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P208: New Trends in Biosimilar Clinical Development

Poster Presenter

      Rosa Rodriguez

      • PPD, part of Thermo Fisher Scientific
        United States


Overview of the regulatory landscape and the new arising trends in biosimilar clinical development.


Overview of the main regulatory requirements in US vs. EMEA along with the overall analysis of the clinical development trends for biosimilars based on direct experience.


The expiration of patents in next 3 to 5 years of several blockbuster biological medications increases the interest on “second” and “third” wave of biosimilars clinical development, meaning there is a real need for simplified/streamlined development plans. This is also supported by new guidance recently published (MHRA) although seems the agencies are not yet prepared for such significant change. In terms of pharmacokinetics (PK), the most important stage in the stepwise development process is the pivotal Phase I study, which has to be statistically powered to demonstrate PK comparability between the test biosimilar and reference product(s). Once Phase I trial demonstrates PK comparability, the next and final stage in the stepwise development of biosimilars is typically a large Phase III efficacy trial in the intended patient population. However, the requirement for such efficacy trials is growing increasingly unclear, especially in situations where the mechanism of action is well understood, and a robust PD marker is available in healthy volunteers which is an acceptable surrogate for efficacy. In such circumstances, waiving the Phase III clinical comparability trial may be possible from a scientific standpoint However, even in light of recent approvals without Phase III trial, some questions remain; for example, would a relatively small single-dose Phase 1 study in NHVs provide sufficient safety and immunogenicity data in highly complex molecules compared to a much longer multiple-dose Phase III trial in patients? Although PK comparability is comprehensively addressed in Phase I and the key objective of Phase III trials is to compare efficacy, the usefulness of collecting PK data in Phase III should not be overlooked or underestimated. Phase III trials provide a unique opportunity to gain additional PK information in the intended patient population. PK sampling is therefore recommended in all Phase III biosimilar studies.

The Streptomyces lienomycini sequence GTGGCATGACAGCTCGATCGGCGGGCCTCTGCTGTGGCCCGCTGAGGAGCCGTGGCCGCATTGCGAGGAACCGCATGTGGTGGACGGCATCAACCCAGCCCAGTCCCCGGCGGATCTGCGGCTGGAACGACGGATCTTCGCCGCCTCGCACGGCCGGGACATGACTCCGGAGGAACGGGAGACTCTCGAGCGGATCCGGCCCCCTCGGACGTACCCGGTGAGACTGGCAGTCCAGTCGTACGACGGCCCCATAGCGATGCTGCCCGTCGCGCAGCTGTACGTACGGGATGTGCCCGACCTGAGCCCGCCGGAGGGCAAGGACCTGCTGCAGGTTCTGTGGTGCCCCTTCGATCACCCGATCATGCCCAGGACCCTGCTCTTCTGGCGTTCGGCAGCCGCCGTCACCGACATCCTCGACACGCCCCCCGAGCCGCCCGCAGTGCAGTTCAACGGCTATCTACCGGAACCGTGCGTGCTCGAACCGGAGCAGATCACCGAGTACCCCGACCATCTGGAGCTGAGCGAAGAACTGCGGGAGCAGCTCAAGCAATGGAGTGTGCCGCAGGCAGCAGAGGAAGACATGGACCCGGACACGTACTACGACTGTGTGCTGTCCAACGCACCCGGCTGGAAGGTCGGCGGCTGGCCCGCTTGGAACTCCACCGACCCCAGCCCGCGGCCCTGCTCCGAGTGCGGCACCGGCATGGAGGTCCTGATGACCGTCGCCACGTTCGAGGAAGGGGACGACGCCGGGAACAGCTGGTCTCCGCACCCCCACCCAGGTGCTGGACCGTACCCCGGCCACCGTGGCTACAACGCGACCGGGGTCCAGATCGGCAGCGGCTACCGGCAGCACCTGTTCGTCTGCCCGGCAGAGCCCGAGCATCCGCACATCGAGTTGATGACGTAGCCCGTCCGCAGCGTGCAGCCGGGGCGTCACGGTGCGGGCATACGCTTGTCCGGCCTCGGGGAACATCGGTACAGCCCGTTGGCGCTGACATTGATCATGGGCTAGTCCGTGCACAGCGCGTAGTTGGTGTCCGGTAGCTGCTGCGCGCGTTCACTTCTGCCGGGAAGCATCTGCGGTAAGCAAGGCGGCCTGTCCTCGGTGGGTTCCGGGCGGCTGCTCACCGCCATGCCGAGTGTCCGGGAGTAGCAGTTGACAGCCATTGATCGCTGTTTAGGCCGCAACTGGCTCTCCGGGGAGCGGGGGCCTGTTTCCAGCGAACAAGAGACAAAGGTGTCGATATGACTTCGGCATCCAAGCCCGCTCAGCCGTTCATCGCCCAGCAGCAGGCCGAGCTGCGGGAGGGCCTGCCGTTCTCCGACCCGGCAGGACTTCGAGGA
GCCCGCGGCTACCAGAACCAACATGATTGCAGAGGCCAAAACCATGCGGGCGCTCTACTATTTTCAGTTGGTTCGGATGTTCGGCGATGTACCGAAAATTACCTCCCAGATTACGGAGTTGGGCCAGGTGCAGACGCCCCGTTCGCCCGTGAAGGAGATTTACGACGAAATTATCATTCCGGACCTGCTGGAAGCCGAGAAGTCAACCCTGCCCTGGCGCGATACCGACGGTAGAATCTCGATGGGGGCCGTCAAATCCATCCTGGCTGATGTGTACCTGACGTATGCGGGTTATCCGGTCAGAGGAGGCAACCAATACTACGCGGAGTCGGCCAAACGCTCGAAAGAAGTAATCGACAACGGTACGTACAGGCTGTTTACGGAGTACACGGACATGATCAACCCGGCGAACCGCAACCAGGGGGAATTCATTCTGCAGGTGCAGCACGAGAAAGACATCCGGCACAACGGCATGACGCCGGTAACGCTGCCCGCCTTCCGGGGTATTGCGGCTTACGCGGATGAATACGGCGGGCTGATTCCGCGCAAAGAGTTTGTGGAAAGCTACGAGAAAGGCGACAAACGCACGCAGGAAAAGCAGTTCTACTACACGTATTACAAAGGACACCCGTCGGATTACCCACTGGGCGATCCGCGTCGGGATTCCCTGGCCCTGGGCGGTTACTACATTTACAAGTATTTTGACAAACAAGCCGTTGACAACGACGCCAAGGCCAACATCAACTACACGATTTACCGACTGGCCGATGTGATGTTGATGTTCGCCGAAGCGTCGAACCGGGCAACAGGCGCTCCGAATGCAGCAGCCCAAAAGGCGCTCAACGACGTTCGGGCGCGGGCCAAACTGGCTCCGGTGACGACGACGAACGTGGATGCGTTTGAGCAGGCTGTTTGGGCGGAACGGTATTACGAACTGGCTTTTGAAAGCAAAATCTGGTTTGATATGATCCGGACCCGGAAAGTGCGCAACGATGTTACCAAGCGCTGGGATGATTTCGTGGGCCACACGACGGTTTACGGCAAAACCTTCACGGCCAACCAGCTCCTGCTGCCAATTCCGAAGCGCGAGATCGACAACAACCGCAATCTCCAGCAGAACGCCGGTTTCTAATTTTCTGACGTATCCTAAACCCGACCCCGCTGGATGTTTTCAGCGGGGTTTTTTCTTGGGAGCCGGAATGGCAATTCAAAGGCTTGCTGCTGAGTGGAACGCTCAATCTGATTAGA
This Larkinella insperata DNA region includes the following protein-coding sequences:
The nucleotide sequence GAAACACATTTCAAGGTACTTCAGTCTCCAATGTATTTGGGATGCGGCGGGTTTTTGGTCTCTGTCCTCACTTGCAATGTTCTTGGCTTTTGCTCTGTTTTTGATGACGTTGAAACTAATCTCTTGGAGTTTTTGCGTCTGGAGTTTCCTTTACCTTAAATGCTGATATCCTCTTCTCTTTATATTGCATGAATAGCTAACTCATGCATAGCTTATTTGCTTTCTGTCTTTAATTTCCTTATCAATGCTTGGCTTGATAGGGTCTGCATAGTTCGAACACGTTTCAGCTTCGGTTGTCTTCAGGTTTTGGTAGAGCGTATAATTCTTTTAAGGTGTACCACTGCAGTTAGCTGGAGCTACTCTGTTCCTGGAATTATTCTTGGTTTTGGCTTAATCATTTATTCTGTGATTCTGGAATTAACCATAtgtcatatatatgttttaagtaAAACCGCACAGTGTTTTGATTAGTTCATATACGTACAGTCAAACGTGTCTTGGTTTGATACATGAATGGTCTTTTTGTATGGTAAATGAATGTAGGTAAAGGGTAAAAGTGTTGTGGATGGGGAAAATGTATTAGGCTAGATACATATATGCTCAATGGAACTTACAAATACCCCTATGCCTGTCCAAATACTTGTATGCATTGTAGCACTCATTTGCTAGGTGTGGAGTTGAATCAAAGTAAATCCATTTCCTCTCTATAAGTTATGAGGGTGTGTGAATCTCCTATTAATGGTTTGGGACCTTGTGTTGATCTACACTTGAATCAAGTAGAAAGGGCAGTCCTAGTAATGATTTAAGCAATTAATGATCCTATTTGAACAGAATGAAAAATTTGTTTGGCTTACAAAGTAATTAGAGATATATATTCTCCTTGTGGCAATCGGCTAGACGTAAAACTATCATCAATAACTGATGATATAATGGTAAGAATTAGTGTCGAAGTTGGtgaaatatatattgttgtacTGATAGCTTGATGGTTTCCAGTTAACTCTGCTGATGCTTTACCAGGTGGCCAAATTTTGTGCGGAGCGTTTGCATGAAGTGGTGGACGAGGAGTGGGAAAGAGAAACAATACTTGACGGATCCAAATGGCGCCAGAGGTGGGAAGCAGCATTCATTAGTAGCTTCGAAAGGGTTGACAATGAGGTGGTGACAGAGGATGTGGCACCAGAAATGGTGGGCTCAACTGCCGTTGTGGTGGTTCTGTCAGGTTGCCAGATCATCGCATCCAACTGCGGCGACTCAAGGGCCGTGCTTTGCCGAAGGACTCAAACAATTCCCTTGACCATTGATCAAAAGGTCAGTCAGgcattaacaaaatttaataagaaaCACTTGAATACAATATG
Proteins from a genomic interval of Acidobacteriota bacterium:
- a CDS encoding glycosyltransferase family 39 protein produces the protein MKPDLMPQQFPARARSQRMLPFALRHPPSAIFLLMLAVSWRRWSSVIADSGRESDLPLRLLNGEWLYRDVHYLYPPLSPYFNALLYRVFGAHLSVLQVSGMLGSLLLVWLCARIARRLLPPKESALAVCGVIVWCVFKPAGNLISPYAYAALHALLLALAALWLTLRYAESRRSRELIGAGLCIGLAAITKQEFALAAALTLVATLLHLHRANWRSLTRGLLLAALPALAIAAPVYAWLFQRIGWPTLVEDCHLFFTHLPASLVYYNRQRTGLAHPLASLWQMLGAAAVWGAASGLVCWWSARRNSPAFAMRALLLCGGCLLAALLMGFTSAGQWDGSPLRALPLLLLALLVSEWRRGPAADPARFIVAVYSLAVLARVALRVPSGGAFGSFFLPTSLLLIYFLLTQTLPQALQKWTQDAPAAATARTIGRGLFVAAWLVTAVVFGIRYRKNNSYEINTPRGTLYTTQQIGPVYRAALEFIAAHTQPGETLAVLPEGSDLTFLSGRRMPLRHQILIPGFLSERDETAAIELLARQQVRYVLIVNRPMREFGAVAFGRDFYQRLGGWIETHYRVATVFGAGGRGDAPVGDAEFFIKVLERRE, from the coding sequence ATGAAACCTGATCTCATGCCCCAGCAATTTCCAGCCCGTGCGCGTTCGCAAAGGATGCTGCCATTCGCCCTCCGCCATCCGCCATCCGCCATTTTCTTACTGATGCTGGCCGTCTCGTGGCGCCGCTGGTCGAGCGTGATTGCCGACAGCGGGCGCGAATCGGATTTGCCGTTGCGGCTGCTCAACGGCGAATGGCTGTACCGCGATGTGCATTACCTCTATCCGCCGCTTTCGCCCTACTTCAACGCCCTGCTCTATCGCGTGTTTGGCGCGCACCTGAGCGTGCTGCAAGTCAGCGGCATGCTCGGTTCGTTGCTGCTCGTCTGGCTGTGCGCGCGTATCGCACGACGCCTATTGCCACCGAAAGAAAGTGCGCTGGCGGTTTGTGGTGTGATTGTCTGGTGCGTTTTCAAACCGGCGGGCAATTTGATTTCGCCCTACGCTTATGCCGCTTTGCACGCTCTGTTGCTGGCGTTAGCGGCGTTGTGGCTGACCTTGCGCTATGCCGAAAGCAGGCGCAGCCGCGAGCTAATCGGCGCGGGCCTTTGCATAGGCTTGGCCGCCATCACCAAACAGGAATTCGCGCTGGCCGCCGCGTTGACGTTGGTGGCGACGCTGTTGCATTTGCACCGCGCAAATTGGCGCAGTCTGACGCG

The expiration of patents in next 3 to 5 years of several blockbuster biological medications will also generate a “second” and “third” wave of biosimilars clinical development, which is expected to expand substantially the future biosimilar market. The experience gathered during these years in the molecular characterization of complex biological drugs and their pharmacokinetic and pharmacodynamic behaviors is prompting manufacturers and regulatory authorities to consider whether the current pathway to approval should evolve towards a more simplified frame without sacrificing the quality and clinical evidences needed to ensure safe and efficacious drugs are approved on the market. Indeed, recent publications provided evidences that biosimilar drugs failed market approval in Europe for gaps in PK/PD data, instead of clinical efficacy that was still confirmed. The British Regulatory Agency MHRA has issued a draft guidance in 2021, where different expectations are described about the need for clinical efficacy studies and similar considerations could be potentially anticipated by the EMA in the next future. While we share the enthusiasm and expectations about this “simplified” pathway and the opportunity to bring biosimilar medications faster to the market, we wonder whether this is going to be a “one-size-fits-all” approach, or if later entries, i.e. the third or fourth biosimilar for the same originator product, will be those benefitting more of this simplified pathway, leveraging the bulk of data gathered by their predecessors. Innovation in biosimilars can also be seen in the routes of administration for biologics patients-e.g. switching formulation from I.V. to S.C.. Just by making delivery simpler, faster and more cost effective it will have significant impact for health care providers and convince for the patients.